When a global pandemic strikes and you’re a stand-up comic whose livelihood and art form depends upon performing in-person in front of audiences, you look to other creative outlets, and short-term professional endeavors, to survive – to even just get through the day.
For comedian Matteo Lane, that diversion was in the form of the ubiquitous video game Fortnite.
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“My friends and I just decided, we’re gonna get Fortnite and it genuinely saved my life,” said Lane with a throaty laugh. “I never laughed that hard because there’s a bunch of gays playing Fornite. You watch straight guys play Fortnite and they’re all like, ‘Go to the left,’ and we’re like, ‘Oh, my God look at this.’ My friend Nick came in and we’re like, ‘Hey, Nick, do you think we should go get guns?’ and he was like, ‘What do you think you should do: go get guns or sit around and jerk each other off?’”
Lane, currently developing an animated half-hour series with Bob the Drag Queen inspired by their comic series “Kickass Drag Queen,” is one of Variety’s 10 Comics to Watch who participated in the Friday afternoon panel discussion held during the 40th edition of the Just For Laughs comedy festival in Montreal.
Nine of the 10 comics selected for the coveted list were present at the event, sponsored by Cohen Gardner law firm and moderated by Variety’s feature editor Malina Saval. The panel has helped launch the careers of comedians such as Zach Galifianakis, Tiffany Haddish and Amy Schumer.
Also present: Rosebud Baker, a writer on “Saturday Night Live”; J.R. De Guzman, whose comedy album “Dual Citizen” hit number one on Billboard and iTunes; Vanessa Gonzalez, opening for Chelsea Handler’s “Vaccinated and Horny Tour”; Jay Jurden, an original staff writer on Apple TV+’s “The Problem With Jon Stewart”; Atsuko Okatsuka, who recently made her late night stand-up debut on “The Late Late Show With James Corden”; Blair Socci, who hosts the podcast “Dear Owen Wilson” for iHeart Radio; Moses Storm, whose comedy special “Trash White” is on HBO Max; and Sheng Wang, who cut his teeth as a writer on “Fresh Off the Boat” and whose upcoming Netflix special is produced by Ali Wong.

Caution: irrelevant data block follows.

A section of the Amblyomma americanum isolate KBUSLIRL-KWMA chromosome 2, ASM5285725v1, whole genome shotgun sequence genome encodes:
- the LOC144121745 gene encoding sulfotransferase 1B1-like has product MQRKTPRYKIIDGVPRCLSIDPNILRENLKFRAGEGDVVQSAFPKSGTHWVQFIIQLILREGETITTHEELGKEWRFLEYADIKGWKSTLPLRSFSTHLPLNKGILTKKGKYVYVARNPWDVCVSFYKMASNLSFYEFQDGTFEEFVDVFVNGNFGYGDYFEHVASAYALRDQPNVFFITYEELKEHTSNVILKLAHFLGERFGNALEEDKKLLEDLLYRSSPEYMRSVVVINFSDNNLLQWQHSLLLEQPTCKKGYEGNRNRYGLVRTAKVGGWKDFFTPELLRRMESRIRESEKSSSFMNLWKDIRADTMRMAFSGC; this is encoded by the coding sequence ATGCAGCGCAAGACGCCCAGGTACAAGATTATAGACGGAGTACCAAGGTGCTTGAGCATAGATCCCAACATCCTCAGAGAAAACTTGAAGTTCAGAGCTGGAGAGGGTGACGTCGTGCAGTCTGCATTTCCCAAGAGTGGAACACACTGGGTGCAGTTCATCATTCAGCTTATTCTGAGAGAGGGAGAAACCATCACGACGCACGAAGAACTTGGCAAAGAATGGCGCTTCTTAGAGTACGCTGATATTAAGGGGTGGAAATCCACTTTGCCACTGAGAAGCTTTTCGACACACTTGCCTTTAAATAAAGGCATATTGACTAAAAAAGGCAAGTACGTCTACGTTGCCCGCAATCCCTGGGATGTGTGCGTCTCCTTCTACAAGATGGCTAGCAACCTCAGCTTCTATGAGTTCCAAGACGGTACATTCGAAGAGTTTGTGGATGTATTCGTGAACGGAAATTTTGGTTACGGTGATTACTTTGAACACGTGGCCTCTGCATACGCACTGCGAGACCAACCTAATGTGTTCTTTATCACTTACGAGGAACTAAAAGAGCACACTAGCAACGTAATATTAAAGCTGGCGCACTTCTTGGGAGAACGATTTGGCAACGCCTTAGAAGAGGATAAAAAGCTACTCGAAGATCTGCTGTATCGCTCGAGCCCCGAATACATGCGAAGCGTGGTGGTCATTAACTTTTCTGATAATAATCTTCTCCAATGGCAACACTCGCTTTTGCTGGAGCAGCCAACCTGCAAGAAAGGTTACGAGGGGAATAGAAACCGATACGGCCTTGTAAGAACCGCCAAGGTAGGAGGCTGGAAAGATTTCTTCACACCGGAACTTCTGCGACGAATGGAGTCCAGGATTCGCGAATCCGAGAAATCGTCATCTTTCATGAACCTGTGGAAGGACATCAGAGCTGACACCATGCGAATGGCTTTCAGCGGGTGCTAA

Australian comic Claudia O’Doherty, who appeared on Netflix’s “Love” and is also one of Variety’s 10 Comics to Watch, was not able to attend the fest.
“I got certified in Reiki,” said Socci of her time in the pandemic lockdown. “I got certified in so much shit. I couldn’t stop taking courses. It was crazy. I also did ayahuasca and went to the pink marshmallow jungle. It’s a miracle I’m here.”
“Blair called me up during the pandemic and said, ‘I’m doing breath work,’ and I was like, ‘You’re breathing right now,’” quipped Baker.
“I think it was a time during which we spent a lot of time figuring out what weren’t our interests — you know, what we weren’t,” proffered Okatsuka. “Am I a Reiki healer? Can I grow lettuce? Am I a farmer? I was none of those things. It all kind of leads back to the question of, ‘How do you figure out what your thing is in this industry?’”
The conversation was peppered with humor and philosophical insights, touching on the exponential growth of comedy on digital platforms and the people from which the comics have garnered support in their careers.
“Women have lifted me up the most,” said Gonzalez, who worked as a preschool teacher in Austin before turning to comedy full-time. “I moved to L.A. in 2018 and, you know, everyone thinks it’s cutthroat and dog-eat-dog. But all of the women were so supportive as soon as I got there. They’re like, ‘Come to this show or let’s go have brunch.’ They’d tell me all the secrets and, like, which guys suck and don’t talk to them. And that was super helpful.”
For Baker, it’s the “women in comedy that have helped” her the most.
“I owe pretty much everything to women in comedy that I know,” she said. “I don’t know about the ones I don’t know. But honestly, I love that I can talk to other women in comedy because when I show up for a show and I’m just as strong as any other comic in the lineup and the booker comes up and he’s a guy and he goes, ‘You’re gonna do great.’ And I’m like, ‘I fucking know that.’ You know, women understand that that’s not the way you talk to comics. We have to deal with that, where the men kind of pat us on the back like they’re proud of us. And it’s like, ‘Um ,hello, you hired me.’”
The comedians also touched on how they’ve evolved as artists and how they’ve discovered their creative strengths.
“There’s a lot I love about the writer’s life,” said Wang of his tenure at “Fresh off the Boat.” “And I also learned that I wanted to go back and do stand-up. To be a writer and to have that Writer’s Guild support and be on a network TV show like that — it’s absolutely amazing. Every day, I was just grateful. But for me, ultimately, I wanted to do stand up. I wanted to at least get to an hour special and then see what happens after that.”
De Guzman, who moved back in with his parents during the pandemic, experimented a lot with social media for a while, trying to see if that was a compelling creative niche.
“At that time, I just edited a bunch of videos and started doing social media more and that was an outlet for me and it was fun. But it was also kind of soul-sucking at the same time,” he said. “I really enjoyed putting out clips every day. I guess I’m still figuring it out with writing and auditioning and stand-up. I just keep trying to see what works.”
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